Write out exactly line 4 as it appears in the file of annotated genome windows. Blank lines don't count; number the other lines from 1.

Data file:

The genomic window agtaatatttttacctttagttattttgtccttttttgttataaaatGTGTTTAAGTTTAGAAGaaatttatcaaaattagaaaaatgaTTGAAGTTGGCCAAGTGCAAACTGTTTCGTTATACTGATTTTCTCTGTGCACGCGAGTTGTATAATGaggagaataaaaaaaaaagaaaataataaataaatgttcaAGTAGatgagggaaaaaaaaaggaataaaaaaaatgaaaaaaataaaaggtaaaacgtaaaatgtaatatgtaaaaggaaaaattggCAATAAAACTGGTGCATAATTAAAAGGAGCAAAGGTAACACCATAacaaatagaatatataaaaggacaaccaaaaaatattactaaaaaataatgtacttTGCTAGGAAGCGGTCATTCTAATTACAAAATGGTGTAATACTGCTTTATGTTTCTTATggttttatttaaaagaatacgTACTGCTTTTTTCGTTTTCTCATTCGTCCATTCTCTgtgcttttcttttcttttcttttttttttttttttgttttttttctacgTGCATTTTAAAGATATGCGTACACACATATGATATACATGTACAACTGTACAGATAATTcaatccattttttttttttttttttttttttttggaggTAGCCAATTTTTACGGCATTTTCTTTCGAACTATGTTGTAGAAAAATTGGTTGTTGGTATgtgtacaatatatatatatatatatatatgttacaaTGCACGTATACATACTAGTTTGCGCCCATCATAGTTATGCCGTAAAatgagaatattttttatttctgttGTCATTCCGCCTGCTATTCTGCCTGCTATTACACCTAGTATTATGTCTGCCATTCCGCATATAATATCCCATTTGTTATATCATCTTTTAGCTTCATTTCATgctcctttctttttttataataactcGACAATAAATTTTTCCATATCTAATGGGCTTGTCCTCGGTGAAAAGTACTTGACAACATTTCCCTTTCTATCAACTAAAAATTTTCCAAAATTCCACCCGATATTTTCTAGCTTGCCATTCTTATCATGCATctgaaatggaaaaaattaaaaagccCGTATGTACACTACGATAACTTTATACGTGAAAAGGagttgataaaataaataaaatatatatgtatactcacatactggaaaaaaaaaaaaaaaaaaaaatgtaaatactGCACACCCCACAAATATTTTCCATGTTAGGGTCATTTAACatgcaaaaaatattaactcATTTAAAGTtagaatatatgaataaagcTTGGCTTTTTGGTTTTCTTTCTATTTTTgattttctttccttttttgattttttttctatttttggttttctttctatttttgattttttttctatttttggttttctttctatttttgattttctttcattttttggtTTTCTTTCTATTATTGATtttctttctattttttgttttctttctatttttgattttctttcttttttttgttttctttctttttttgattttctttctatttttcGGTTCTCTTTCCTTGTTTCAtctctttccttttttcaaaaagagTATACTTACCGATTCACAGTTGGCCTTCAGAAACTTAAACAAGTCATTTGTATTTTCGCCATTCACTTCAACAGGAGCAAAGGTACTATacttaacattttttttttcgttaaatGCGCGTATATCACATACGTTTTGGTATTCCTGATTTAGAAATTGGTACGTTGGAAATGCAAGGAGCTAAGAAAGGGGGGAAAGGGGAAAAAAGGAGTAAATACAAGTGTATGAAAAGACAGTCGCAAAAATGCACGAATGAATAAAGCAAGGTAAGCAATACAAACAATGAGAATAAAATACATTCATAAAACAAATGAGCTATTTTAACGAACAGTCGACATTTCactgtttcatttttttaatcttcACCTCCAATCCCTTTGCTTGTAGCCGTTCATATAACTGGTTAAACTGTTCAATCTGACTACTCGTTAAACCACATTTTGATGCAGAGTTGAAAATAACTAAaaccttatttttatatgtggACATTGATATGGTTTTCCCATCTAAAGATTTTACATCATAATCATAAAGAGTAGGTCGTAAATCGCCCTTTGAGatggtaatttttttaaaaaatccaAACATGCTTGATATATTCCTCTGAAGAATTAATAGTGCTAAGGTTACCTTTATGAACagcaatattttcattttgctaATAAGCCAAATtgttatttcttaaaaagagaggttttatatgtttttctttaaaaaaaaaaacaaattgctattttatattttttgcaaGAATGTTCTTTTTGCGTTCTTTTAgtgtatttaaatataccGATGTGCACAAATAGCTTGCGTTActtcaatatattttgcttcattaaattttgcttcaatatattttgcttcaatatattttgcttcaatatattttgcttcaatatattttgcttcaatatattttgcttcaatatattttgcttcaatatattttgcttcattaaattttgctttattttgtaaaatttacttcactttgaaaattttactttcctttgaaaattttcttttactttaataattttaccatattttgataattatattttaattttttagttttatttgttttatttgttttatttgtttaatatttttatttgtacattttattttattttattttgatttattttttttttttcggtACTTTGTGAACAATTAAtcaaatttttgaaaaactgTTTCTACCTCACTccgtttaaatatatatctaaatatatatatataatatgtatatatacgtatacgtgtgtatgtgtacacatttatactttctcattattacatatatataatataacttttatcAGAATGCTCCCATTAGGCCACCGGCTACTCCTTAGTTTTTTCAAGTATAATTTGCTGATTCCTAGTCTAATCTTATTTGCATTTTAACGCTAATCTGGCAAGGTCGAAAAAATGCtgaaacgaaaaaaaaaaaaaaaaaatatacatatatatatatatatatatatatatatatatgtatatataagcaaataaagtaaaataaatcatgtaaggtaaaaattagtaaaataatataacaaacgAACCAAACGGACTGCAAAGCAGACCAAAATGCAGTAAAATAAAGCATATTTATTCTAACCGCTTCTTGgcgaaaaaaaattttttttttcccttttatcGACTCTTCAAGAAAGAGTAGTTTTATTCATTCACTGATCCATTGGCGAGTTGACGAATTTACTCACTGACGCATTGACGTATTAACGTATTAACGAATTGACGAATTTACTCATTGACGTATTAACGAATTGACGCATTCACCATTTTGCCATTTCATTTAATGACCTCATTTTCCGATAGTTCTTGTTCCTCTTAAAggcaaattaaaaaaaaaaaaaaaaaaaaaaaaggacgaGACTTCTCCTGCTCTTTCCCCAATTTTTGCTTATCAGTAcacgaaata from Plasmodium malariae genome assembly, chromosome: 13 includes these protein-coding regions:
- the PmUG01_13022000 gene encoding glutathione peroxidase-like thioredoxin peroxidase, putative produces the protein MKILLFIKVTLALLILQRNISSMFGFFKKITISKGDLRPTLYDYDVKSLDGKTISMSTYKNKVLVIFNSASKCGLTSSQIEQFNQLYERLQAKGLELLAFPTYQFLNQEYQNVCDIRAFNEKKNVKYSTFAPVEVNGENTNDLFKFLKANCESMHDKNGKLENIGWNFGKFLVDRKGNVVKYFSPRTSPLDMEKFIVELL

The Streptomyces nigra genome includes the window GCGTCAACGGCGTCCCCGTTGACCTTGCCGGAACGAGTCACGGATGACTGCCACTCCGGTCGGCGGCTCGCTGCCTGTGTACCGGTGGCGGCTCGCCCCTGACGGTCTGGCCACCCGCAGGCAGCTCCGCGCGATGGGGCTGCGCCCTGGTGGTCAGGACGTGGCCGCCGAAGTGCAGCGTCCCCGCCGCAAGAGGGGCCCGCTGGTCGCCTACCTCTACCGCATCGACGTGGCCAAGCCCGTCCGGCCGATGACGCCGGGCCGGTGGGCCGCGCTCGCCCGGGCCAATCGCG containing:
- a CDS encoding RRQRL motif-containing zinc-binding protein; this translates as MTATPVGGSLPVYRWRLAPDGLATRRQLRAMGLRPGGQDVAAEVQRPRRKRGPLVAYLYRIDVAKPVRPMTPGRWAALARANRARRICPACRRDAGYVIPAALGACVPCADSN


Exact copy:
- a CDS encoding RRQRL motif-containing zinc-binding protein; this translates as MTATPVGGSLPVYRWRLAPDGLATRRQLRAMGLRPGGQDVAAEVQRPRRKRGPLVAYLYRIDVAKPVRPMTPGRWAALARANRARRICPACRRDAGYVIPAALGACVPCADSN